The easiest way to comprehend J’ouvert is to visualize India’s Holi festival doing P90X on steroids. In the middle of the night tens of thousands of people make a pilgrimage to Port-of-Spain to cloak each other in cocoa, clay, and paint (representing the disintegration of race and class), while foreboding rhythm sections—massive bands made up of only percussion instruments—make the dark streets of featureless people all the more haunting.
Then, as the sun rises the biggest party of the week begins. We’re not talking a few thousand people in neon crop tops and floral headpieces fist pumping a field. Carnival Monday and Tuesday, the climax of Bacchanal Week, is a pornographic black hole of over-proof booze and naked bodies that makes Mardi Gras look like an Amish Thanksgiving Day parade.
For a full 48 hours, Trinidad exists in a vacuum devoid of anything but perfect butt cheeks ferociously rammed into a crotches. Even if I raided every sorority house across America I could never amass enough plastic beads to express my amazement at Trinidadians’ total lack of inhibition. The only time I’ve seen people as unrestrained in North America is at the Marriott Courtyard’s free continental breakfast.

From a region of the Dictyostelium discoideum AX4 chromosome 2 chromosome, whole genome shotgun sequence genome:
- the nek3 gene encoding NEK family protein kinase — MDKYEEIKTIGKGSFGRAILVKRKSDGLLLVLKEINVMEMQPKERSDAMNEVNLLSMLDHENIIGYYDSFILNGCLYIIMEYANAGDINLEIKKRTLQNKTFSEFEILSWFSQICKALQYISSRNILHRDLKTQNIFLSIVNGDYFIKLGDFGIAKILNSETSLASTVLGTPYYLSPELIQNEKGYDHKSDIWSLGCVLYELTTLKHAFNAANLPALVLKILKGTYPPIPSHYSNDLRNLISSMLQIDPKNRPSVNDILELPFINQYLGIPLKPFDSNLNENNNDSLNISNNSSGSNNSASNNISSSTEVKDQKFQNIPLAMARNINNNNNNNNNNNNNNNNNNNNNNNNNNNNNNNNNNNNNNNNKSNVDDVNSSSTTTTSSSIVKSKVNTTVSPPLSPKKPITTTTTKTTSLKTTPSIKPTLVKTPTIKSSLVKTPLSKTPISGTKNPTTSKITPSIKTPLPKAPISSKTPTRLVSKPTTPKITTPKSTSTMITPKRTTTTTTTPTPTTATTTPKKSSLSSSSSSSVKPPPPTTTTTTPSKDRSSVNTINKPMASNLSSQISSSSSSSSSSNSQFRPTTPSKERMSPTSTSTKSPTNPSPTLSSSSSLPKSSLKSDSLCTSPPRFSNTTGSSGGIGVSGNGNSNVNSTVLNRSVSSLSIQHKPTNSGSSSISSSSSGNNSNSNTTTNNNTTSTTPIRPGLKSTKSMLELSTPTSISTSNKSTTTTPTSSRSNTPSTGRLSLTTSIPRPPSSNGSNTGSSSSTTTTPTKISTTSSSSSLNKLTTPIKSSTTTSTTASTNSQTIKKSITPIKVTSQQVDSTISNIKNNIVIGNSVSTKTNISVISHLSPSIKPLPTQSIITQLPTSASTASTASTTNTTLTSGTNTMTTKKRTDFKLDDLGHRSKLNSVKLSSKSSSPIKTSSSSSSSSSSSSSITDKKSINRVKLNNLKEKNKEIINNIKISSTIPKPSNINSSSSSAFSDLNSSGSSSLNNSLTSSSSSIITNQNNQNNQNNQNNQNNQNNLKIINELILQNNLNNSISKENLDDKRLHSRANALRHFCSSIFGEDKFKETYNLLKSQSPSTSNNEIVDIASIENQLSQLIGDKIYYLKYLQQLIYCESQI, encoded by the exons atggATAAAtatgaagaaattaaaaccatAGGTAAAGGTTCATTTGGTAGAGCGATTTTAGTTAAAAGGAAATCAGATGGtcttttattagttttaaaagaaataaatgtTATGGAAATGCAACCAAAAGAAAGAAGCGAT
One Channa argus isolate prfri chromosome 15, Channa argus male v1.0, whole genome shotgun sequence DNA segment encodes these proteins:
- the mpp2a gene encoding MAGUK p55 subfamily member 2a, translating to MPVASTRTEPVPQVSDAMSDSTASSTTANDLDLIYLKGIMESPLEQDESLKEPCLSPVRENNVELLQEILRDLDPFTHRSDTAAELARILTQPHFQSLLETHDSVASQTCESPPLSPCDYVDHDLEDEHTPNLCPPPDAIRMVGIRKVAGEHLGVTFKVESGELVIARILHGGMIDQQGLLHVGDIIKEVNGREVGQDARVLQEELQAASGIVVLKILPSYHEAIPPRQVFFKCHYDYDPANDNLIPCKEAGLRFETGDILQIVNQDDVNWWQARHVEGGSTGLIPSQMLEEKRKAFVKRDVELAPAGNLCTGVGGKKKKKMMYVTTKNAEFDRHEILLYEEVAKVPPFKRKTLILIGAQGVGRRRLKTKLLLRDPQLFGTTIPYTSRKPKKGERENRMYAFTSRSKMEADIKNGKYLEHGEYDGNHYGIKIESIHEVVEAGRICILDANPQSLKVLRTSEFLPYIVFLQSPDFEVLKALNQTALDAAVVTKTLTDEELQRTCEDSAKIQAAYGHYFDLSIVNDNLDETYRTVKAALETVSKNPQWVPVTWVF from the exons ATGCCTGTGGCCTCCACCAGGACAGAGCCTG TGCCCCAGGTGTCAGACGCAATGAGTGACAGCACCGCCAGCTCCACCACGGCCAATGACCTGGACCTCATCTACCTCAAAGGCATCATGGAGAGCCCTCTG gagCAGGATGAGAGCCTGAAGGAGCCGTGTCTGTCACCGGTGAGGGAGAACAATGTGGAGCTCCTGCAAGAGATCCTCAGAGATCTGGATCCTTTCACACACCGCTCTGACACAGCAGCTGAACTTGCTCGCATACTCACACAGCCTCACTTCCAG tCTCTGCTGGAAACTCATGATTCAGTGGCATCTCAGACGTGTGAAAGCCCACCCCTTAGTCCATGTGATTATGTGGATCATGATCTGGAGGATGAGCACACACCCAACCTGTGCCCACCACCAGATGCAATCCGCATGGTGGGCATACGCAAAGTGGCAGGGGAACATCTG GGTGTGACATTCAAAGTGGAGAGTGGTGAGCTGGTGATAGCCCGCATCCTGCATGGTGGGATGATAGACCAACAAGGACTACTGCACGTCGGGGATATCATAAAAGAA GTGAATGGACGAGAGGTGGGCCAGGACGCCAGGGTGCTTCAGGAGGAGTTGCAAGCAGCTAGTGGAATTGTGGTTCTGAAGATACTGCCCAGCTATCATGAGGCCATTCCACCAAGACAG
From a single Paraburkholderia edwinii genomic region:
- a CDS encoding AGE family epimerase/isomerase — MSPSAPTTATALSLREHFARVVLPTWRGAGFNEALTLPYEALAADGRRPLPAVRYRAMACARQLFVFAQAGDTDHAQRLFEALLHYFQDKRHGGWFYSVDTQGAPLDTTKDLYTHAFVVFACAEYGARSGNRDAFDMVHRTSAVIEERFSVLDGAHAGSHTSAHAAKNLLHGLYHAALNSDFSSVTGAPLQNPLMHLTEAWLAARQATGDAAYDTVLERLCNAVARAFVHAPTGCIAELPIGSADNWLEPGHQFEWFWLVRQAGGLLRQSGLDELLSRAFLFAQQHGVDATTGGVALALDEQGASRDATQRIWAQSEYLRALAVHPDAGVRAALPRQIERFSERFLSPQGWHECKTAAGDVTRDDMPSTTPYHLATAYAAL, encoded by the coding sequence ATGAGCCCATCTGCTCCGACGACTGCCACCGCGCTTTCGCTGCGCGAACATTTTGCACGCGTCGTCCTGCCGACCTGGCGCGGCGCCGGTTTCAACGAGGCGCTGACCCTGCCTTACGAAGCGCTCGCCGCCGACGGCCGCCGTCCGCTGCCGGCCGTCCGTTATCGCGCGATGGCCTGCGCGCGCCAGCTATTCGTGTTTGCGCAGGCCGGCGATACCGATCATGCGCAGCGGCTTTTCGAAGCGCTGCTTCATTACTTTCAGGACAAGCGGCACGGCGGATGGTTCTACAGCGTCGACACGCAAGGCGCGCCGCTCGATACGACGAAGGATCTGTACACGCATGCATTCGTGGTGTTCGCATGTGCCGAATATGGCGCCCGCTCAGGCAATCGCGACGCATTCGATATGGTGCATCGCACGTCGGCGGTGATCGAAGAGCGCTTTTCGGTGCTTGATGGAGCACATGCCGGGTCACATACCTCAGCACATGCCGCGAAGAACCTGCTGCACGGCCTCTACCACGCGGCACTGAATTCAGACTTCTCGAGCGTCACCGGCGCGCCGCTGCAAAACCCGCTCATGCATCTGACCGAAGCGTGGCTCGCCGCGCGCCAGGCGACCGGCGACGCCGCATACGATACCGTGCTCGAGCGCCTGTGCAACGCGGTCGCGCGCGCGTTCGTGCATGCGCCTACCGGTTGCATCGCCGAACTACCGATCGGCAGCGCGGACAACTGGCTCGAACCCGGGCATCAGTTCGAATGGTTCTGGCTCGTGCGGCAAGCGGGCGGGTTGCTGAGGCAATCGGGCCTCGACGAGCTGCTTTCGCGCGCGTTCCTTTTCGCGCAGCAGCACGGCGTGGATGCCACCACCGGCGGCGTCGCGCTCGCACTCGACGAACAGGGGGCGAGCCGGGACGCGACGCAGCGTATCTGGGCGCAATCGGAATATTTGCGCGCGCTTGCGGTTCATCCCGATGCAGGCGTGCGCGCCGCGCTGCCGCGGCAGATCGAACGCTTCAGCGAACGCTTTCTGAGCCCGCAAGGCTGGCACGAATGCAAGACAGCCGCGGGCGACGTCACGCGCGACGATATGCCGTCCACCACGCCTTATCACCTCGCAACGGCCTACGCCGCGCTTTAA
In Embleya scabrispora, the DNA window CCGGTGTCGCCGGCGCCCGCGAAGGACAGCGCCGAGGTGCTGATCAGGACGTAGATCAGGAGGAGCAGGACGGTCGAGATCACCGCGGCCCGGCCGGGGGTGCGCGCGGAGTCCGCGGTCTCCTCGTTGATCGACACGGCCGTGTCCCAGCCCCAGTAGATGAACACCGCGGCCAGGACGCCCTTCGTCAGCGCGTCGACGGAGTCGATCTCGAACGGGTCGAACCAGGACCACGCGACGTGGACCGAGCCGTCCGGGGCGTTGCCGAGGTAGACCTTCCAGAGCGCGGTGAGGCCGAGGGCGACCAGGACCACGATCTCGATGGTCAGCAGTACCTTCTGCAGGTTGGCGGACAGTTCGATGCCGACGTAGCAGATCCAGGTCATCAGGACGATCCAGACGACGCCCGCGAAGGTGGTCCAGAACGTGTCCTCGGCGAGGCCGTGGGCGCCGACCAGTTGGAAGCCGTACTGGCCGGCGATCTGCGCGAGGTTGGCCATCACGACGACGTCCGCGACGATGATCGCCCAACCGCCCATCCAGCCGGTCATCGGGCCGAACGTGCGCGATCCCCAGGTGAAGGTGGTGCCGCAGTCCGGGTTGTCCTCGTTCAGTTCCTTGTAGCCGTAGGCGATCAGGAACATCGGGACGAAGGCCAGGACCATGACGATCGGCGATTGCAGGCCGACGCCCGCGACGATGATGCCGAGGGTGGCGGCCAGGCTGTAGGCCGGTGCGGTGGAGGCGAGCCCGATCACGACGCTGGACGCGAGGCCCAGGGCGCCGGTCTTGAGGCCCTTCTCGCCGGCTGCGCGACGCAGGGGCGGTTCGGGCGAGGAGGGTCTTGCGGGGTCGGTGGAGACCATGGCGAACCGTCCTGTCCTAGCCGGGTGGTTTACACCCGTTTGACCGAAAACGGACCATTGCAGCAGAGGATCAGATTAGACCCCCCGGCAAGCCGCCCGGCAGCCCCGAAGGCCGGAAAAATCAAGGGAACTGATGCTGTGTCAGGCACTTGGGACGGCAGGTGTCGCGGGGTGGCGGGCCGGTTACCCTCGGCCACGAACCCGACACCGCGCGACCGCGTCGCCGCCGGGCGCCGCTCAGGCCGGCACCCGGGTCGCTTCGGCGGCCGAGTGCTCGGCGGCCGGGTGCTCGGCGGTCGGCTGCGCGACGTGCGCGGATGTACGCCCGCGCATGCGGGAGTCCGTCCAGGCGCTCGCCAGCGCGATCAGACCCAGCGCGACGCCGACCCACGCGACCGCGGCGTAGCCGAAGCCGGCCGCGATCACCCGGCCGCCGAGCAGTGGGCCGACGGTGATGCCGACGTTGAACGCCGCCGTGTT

Trinidad Carnival is without a doubt the most fun thing you can do on planet Earth and if you have any self-respect you will make the pilgrimage at least once in your life.
J’ouvert is like Holi on steroids. Cocao Devils J’ouvert: Revelers coat each other in melted chocolate and party in the streets till sunrise. Photo by Mark Romany.
THE POST CARNIVAL COMEDOWN
However, the best party on the planet isn’t all rainbows and rum cake, and it’s important you understand that you take a substantial risk by going to Carnival in Trinidad: coping with the Carnival comedown sucks. Where are the support groups? Before I went to Trinidad I found going to a club to be about as fun as an anal fissure, but when I got home the only thing I could focus on was finding my next fete. I finally understood what it must have been like for Garfield to not know when or from whom he would get his next dish of lasagna.
The epidemiology of Post-Carnival Depression, known in Trinidad as Carnival tabanca, is not completely understood, but we do know it is a side-effect of the extreme euphoria experienced by Carnival-goers. The prevalence appears to be highest among residents of North America and Europe, with onset usually occurring upon returning home from Carnival to face the harsh reality that centuries of puritanical bylaws have crippled your culture’s lifeblood like lead poisoning.
Because the rest of the world is and always will be mediocre compared to Carnival, Post-Carnival Depression cannot be cured. But, with the right tools sufferers can go on to live a marginally fulfilling life. If you think that you, or someone you know, may have PCD, bookmark this list of resources and remember help is always just a click away.
DJ PRIVATE RYAN